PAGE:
Lo­cal sup­port – two way street to suc­cess

Matamata Chronicle - - Celebrating 90 Years Of Service To The Matamata Di -

Grow­ing up, Graeme and Jan Water­son would spend the hours af­ter school at the fam­ily fur­ni­ture store on Broad­way. While Jan would ask her fa­ther for money to buy lol­lies, Graeme would find small jobs to keep him­self busy. “I can re­mem­ber as­sem­bling the old ash trays and fire-side sets,” said Graeme. “They used to come in a box and you would have to screw all the bits to­gether.” As well as sell­ing fur­ni­ture, Water­son’s and Co was in the funeral busi­ness, and one of Jan’s ear­lier mem­o­ries is of her fa­ther work­ing from home.

“I would fall asleep lis­ten­ing to him putting the death no­tices through to the New Zealand Her­ald,” she said. “He had a very broad Scot­tish ac­cent and it was such a nice sound to fall asleep to.” Graeme was the first to go into the fam­ily busi­ness, leav­ing school at 15 and start­ing as a cab­i­net maker in the work­shop. “Dad said when I had hair on my legs it was time to go to work,” he said. When his fa­ther died two years later, his mother Rosa Water­son took over the run­ning of the busi­ness with his half brother Ken (Doc) Water­son. “We just car­ried on with work be­cause that’s what one did,” said Graeme. Af­ter a brief stint as a pol­isher, Graeme started lay­ing car­pet and lino, and was the 55th per­son in New Zealand to be­come a Reg­is­tered Mas­ter Floor­ing Con­trac­tor.

Over the years, Graeme trained a num­ber of ap­pren­tices and said it was im­por­tant to keep the trade go­ing.

In 1963, he mar­ried Fay, who took over as of­fice man­ager in 1979 when Rosa was ready to re­tire.

It was the ideal job for Fay, who was rais­ing three young chil­dren, as she could work dur­ing school hours.

As the busi­ness con­tin­ued to grow, Fay be­came more in­volved in the funeral as­pect of the busi­ness, even­tu­ally run­ning the of­fice and be­com­ing a cel­e­brant. “Graeme and I com­ple­mented each other in the funeral in­dus­try,” said Fay. “We never had to say to each other what needed to be done, in­tu­ition was our strength.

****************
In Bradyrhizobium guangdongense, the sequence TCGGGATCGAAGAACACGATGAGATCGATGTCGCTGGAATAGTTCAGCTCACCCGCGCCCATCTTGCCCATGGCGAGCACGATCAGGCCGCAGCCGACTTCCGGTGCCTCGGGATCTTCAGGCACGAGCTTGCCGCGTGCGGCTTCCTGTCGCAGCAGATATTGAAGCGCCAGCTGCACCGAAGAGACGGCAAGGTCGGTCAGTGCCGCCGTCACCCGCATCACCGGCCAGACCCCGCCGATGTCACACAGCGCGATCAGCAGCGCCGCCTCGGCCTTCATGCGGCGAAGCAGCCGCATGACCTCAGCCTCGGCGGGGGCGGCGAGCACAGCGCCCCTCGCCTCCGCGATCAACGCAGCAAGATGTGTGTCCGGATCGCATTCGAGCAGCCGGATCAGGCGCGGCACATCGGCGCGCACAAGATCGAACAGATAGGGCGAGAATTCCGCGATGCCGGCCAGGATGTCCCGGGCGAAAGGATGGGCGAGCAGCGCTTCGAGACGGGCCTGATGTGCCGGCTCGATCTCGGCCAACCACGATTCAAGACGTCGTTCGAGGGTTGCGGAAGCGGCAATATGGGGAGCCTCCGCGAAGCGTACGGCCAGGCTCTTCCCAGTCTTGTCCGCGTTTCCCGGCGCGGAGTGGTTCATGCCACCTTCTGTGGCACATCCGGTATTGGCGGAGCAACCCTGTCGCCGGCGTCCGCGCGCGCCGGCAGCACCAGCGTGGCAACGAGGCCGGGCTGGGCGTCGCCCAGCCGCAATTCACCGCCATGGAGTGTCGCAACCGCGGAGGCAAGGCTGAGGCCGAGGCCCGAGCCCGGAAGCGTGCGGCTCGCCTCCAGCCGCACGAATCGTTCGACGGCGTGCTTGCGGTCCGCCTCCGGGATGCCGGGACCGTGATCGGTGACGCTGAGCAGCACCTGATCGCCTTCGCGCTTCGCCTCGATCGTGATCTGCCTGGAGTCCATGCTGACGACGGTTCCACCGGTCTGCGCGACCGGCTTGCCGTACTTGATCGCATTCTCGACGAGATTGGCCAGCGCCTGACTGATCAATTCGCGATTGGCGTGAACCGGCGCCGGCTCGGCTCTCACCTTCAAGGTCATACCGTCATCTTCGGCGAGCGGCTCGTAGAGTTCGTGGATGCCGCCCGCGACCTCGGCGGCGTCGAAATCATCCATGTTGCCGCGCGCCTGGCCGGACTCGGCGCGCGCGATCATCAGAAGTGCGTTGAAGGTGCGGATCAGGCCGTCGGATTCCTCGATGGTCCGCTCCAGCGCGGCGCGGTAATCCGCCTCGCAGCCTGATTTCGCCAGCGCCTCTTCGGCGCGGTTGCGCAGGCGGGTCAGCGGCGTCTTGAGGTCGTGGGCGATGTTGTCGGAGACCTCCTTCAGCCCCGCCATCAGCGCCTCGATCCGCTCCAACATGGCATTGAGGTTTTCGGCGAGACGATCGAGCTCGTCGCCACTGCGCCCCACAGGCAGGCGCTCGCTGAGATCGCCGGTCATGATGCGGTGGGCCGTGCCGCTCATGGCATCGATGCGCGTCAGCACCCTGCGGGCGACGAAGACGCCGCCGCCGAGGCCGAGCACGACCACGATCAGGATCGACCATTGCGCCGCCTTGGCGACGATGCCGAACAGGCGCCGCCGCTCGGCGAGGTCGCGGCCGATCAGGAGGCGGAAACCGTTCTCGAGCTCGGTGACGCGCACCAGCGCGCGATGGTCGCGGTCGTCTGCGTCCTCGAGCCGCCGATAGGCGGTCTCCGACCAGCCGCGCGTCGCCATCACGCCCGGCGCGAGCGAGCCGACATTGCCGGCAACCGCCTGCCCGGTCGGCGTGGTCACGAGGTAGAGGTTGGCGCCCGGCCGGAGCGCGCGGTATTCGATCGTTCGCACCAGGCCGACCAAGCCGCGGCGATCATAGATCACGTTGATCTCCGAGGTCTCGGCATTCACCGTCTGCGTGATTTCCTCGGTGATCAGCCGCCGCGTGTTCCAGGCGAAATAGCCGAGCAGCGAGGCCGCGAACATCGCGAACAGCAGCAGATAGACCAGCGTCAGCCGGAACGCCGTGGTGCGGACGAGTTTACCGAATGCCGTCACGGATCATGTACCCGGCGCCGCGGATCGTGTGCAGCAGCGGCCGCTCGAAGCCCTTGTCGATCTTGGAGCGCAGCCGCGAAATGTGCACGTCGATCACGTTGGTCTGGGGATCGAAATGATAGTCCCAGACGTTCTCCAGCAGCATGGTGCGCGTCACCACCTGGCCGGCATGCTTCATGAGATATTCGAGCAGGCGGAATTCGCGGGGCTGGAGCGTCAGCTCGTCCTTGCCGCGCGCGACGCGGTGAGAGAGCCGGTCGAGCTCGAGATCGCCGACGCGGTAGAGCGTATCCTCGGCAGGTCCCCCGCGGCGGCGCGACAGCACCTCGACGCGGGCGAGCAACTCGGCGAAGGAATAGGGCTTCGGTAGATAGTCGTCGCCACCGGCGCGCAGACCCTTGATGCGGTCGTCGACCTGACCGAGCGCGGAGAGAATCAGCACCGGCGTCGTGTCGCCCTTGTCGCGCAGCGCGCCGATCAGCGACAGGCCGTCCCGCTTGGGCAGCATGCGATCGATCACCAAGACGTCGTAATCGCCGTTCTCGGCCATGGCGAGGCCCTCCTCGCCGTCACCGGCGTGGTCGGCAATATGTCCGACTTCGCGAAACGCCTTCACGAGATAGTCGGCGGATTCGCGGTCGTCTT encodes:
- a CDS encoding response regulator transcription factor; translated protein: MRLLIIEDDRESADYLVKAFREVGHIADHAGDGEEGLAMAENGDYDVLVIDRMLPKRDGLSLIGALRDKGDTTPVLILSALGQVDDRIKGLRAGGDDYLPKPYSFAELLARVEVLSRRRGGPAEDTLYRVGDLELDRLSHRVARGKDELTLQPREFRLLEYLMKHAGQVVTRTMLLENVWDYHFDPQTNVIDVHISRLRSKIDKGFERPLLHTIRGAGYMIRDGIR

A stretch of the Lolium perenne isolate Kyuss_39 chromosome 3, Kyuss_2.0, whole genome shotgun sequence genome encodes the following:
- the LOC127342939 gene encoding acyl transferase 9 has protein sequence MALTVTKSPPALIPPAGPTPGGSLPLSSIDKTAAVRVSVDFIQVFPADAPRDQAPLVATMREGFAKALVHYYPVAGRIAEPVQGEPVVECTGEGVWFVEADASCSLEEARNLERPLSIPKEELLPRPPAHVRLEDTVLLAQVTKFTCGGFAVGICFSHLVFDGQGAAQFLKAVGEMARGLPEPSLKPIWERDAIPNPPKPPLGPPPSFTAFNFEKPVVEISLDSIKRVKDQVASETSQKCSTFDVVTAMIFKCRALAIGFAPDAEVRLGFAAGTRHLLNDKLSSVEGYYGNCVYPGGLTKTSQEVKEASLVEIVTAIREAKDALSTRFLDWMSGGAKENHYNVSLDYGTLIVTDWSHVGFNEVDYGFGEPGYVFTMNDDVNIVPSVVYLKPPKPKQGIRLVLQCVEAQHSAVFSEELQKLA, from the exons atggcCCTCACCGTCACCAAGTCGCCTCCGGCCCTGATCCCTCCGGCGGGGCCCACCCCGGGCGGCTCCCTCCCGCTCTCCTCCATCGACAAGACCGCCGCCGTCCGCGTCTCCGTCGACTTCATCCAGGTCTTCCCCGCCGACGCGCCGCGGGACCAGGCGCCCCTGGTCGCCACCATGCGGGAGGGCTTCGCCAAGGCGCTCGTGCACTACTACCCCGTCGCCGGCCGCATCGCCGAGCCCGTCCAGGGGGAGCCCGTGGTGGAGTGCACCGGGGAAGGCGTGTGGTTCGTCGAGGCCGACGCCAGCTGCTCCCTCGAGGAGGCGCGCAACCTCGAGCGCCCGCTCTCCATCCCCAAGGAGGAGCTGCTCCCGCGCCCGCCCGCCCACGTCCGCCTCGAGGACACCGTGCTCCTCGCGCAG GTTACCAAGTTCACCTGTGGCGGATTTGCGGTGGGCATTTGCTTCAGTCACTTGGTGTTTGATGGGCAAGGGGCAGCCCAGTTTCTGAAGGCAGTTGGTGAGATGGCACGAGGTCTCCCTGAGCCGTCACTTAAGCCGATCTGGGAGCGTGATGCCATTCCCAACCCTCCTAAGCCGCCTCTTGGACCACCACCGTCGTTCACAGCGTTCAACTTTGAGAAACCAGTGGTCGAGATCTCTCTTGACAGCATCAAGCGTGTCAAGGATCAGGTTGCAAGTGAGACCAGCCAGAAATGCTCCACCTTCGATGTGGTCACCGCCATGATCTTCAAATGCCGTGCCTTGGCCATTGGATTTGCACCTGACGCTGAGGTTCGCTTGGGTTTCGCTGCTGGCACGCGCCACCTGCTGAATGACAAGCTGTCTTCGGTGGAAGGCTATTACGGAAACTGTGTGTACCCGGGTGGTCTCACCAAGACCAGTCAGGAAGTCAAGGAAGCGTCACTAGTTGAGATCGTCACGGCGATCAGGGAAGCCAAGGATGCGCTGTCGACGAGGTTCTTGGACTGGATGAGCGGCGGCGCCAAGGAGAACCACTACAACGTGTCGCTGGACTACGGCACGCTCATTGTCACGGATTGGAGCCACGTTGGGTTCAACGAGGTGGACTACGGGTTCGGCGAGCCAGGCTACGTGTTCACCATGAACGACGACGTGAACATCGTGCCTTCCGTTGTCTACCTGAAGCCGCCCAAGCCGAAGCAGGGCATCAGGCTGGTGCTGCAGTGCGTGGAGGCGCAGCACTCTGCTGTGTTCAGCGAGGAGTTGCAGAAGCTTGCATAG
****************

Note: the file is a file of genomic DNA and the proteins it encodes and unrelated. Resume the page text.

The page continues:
“Graeme’s in­volve­ment was huge – one minute he was lay­ing car­pet and the next he was busy in­ter­view­ing a fam­ily.

“To this day, we are still asked by fam­i­lies to con­duct funerals, which gives me great pride, to help fam­i­lies in cir­cum­stances like that.”

In 1989, Jan (now with the sur­name Hill) was asked to run a newly added bed­room depart­ment, which she did for 18 years un­til she re­tired in 2007.

Graeme also went into semi-re­tire­ment about six years ago and is now pri­mar­ily in­volved in an ad­vi­sory role. Both re­main di­rec­tors of the com­pany.

Water­son’s is now the long­est-run­ning fam­ily- owned busi­ness in Mata­mata, which is a great source of pride for Graeme, Fay and Jan.

They have seen the com­pany go through many changes and have built strong re­la­tion­ships within the Mata­mata community.

“I think the great thing about run­ning a busi­ness here is the per­sonal con­tacts and friends you make over the years,” said Fay.

Graeme and Fay have com­mit­ted a lot of time to the Mata­mata community and are in­volved in a num­ber of groups.

Fay is a com­mit­tee mem­ber and vol­un­teer of the Cit­i­zens Ad­vice Bureau; reg­u­larly plays the or­gan at the Angli­can Church; is a wed­ding and funeral cel­e­brant and Jus­tice of the Peace; is cur­rently pres­i­dent of the Mata­mata Women’s Club; and is a mem­ber of the Rose So­ci­ety.

Graeme was a long stand­ing mem­ber of the now closed Mata­mata Ma­sonic Lodge; has been a mem­ber of Lions for more than 30 years; is cur­rently pres­i­dent of the Mata­mata Memo­rial Re­turned Ser­vices As­so­ci­a­tion; and is a life mem­ber of the Mata­mata Rugby Club – now United Mata­mata Sports.

The cou­ple live just 268 steps (Graeme has counted) from Bed­ford Park and Graeme is in­volved with the 5.30 Club on a Fri­day night and heads down when­ever there is a game on. “He is a rugby fa­natic,” said Fay. Both Fay and Graeme have a strong be­lief in sup­port­ing the town you live in and try to en­cour­age peo­ple to shop at lo­cal busi­nesses. “It comes down to pride in your community,” said Graeme. “Mata­mata is a mighty place to live. I don’t think there’s a bet­ter place, and I’ve been to a few of them.”

Fay and Graeme Water­son with Jan Hill (for­merly Water­son) ahead of the Water­son’s 90th birthday cel­e­bra­tion.

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